[In a year of much change, competitive threats and uncertainty in the asset management industry, I found these notes from a wide range of industry discussions and perspectives to be a sobering and informative overview on important industry trends. Coming from different vantage points, they paint a good picture on how the industry is evolving.]
At the Investment Company Institute (ICI) General Membership Meeting (May 1-4, 2019)
To open this year’s ICI conference - the leading association representing regulated funds globally - Yie-Hsin Hung, Chair, GMM Planning Committee and CEO, New York Life Investment Management laid out in her address this year’s GMM Conference focus on the fund industry’s biggest issues - “three fundamental shifts that are redefining how we do business and the questions we face in navigating these shifts”:
1. Surging Industry Competition Delivers for Investors, but Firms Face a New Reality – With today’s hyper-competition, fund complexes have launched a wide range of new products and services to meet the evolving needs of investors—delivering those products and increased services at lower and lower cost. Investors also want simpler and more comprehensive information about their investments—and easier 24/7 access to that information. This competition has opened up some big questions as well.
Questions to address: As more fund complexes develop similar products at lower costs, how do they separate themselves from the pack? How do they make their product the one that people want to buy? As more intermediaries move from commission-based models to fee-based advice—in anticipation of the SEC’s Regulation Best Interest—they’re trimming their product lines. What can fund complexes do to keep their products on these shrinking shelves?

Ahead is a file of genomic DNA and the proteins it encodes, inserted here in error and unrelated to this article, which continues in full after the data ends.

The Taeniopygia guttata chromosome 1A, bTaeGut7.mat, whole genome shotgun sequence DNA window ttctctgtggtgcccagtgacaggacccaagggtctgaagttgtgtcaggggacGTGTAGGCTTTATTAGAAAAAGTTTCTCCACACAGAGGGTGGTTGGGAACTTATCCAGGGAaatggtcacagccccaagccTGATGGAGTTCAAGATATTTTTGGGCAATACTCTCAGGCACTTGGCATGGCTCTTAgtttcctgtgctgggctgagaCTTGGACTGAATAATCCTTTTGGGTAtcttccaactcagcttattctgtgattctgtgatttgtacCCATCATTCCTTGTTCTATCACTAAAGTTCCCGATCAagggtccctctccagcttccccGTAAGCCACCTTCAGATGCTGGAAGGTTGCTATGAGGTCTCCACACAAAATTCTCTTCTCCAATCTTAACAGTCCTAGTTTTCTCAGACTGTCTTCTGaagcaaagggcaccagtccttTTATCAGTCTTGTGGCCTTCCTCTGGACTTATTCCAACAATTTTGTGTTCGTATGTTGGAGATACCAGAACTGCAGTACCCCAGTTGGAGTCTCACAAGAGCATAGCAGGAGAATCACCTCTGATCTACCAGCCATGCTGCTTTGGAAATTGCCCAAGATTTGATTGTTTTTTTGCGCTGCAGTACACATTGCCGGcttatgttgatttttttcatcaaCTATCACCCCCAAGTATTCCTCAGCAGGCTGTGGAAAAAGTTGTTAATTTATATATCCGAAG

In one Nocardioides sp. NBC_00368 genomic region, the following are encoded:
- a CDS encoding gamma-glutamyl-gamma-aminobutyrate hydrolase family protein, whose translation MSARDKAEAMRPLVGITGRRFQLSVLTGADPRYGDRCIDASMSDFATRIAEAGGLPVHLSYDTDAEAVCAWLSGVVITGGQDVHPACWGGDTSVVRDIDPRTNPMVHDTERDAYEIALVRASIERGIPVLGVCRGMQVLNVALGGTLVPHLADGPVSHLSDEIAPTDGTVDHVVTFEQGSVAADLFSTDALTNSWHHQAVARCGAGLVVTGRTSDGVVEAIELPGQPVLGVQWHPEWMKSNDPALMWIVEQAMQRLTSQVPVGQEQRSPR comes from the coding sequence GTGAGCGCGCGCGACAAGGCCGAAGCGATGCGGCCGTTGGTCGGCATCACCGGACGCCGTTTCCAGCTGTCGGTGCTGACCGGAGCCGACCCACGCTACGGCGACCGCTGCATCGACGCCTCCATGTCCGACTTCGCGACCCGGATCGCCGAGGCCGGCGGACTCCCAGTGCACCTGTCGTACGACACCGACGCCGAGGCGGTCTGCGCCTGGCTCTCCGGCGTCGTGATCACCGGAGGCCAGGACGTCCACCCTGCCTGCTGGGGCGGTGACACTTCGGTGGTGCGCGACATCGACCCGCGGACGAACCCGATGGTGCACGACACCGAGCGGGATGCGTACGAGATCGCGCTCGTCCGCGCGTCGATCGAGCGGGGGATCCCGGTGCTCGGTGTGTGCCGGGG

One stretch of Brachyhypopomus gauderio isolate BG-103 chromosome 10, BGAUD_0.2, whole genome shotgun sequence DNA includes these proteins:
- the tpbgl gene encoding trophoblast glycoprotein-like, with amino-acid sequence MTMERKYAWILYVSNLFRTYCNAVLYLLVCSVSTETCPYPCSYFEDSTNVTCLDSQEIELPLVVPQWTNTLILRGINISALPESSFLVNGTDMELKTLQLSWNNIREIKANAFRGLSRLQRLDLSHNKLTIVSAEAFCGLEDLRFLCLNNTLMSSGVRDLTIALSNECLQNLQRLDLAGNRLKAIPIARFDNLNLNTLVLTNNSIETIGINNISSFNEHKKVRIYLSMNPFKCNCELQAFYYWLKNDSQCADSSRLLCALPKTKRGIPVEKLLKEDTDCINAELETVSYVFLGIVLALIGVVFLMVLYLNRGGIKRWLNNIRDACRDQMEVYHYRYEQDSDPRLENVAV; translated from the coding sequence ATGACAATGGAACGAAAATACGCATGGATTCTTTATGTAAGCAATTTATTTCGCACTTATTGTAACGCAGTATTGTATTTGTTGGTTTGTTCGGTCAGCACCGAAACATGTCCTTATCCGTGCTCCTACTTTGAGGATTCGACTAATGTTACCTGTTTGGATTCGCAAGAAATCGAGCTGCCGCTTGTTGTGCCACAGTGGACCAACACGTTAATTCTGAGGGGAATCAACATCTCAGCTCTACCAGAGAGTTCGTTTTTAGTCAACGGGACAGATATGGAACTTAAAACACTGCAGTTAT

2. A Sound Technology Strategy Is Critical, but Technology Is Only the Beginning - As fund firms work to incorporate the new technologies around big data, artificial intelligence, machine learning, robotics, blockchain , FinTech, and cybersecurity into their firms, a cautionary warning was given to remember that technology alone won’t get firms all that far. “If we’re going to transform tech’s tremendous power into better outcomes for investors, we must be ready to negotiate the many new complexities along the way.” How firms negotiate and incorporate these new complexities is open for intense debate. But no matter the specific approach, a healthy dose of patience and perseverance—along with an open mind— was recommended.
3. Global Thinking Was Once an Option, but Now Is a Necessity – The greatest industry risk in foreign markets today is to ignore these markets. It’s a huge opportunity, but one with obstacles to overcome like traversing this fragmented landscape and many Byzantine bureaucratic hierarchies and unfamiliar governance structures.
George C. W. Gatch, CEO Global Funds Management and Institutional, J.P. Morgan Asset Management continued the theme in his address: “It could not have been clearer that for our funds, for our investors, for our industry—globalization is an unstoppable trend. These trends will create new opportunities for fund investing. They will also place new demands on our firms, our people, our business models, and our relations with regulators.”
At the Ultimus Fund Solutions Client Conference (September 18-21, 2019)
Ultimus Fund Solutions - one of the largest, independent mutual fund services and middle-office technology providers for RIAs in the country - dedicated their 2019 conference for their asset management clients to the theme of Vision 20/20 and provided forward looking perspectives throughout the event. Bob Dorsey, CEO & Managing Director of Ultimus, articulated the need for asset management firms to develop and actualize a strategic vision for their firms in order to grow in this very competitive business environment.